By Umberto Bacchi
LONDON (Thomson Reuters Foundation) - Women's rights activists in Georgia have urged the country's Olympic Committee to pick a more liberal design for its female athletes, criticizing the official outfits for next month's opening ceremony at the Rio de Janeiro Olympic Games as archaic.
Inspired by the national costume, the outfit has been a major talking point in the former Soviet republic over the past few days, with many taking to social media to complain it projected the wrong image of the nation abroad.
"It's very archaic and conservative," said Baia Pataraia from the Georgian Women Movement. "This is not how we perceive our society to be".
The uniform, made of an ankle-length gown and a dark red jacket with long sleeves and a high-necked top was unveiled last week ahead of the Olympic team's departure for Brazil.
"The Olympic uniforms depict a stereotypical approach towards women," Nana Pantsulaia, executive director of Women's Fund in Georgia, told the Thomson Reuters Foundation.
An online petition asking for it to be swapped for an outfit "suitable for a modern state" was launched shortly afterwards and has since attracted more than 7,000 signatures.
Some critics argued the dress was ill-suited to the festive spirit of the Games and Rio's hot weather.
"To the next Olympics, perhaps, we will go dressed directly as monks," quipped Facebook user David Paichadze.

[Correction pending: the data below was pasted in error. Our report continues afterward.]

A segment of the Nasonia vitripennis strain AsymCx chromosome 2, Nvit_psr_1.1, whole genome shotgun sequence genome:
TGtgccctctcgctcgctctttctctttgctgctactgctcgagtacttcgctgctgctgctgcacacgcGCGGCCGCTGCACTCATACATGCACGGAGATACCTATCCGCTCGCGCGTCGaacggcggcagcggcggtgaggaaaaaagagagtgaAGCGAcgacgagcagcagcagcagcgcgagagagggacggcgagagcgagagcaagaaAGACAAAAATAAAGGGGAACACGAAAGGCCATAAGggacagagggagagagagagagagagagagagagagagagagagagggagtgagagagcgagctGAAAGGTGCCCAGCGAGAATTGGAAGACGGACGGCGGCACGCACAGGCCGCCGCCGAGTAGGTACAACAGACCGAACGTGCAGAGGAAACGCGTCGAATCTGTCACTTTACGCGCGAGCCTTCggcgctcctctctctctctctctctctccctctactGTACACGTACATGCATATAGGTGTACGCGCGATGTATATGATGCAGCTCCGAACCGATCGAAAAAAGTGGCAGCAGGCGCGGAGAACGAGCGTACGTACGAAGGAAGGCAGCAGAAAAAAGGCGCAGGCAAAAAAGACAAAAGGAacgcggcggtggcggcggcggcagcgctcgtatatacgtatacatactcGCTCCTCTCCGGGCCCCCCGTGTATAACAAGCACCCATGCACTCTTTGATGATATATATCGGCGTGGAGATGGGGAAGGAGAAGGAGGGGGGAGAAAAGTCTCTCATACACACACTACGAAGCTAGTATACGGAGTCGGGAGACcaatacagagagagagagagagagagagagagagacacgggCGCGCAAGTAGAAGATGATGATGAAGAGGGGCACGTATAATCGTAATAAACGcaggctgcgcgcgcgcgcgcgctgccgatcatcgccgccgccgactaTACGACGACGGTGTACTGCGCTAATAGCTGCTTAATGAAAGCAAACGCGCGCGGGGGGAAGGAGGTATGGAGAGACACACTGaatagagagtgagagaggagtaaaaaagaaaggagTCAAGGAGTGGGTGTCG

One of the founders of Samoseli Pirveli, which designed the outfit, said it was chosen from their catalogue by Georgian athletes and followed a request by the Olympic Committee that the uniform be "as closed as possible" because of fears over the Zika virus.
Luarsab Togonidze said the company didn't intend to offend anyone but wanted to celebrate Georgia's proud traditions, lost during the Communist era. "[The design] is an expression of our national identity," he said.
The controversy came against the backdrop of an ongoing cultural clash between liberal forces and religious conservatives.
Georgia went through a period of radical reforms and modernization over the past decade, with its leaders working hard to westernize its image.
Part of the country's efforts have been directed at improving its record on women's rights.
"We are struggling for gender equality in Georgia," said Pataraia. "We have a serious problem with gender based violence, we have femicides and honor killings and very little female representation in political life."
Georgian athletes are to wear the uniform at the Olympics opening ceremony on Aug. 5.
Officials from Georgia's Olympic Committee were not immediately available for comment.
(Reporting by Umberto Bacchi @UmbertoBacchi, Editing by Katie Nguyen.; Please credit the Thomson Reuters Foundation, the charitable arm of Thomson Reuters, that covers humanitarian news, women's rights, trafficking, property rights and climate change. Visit http://news.trust.org)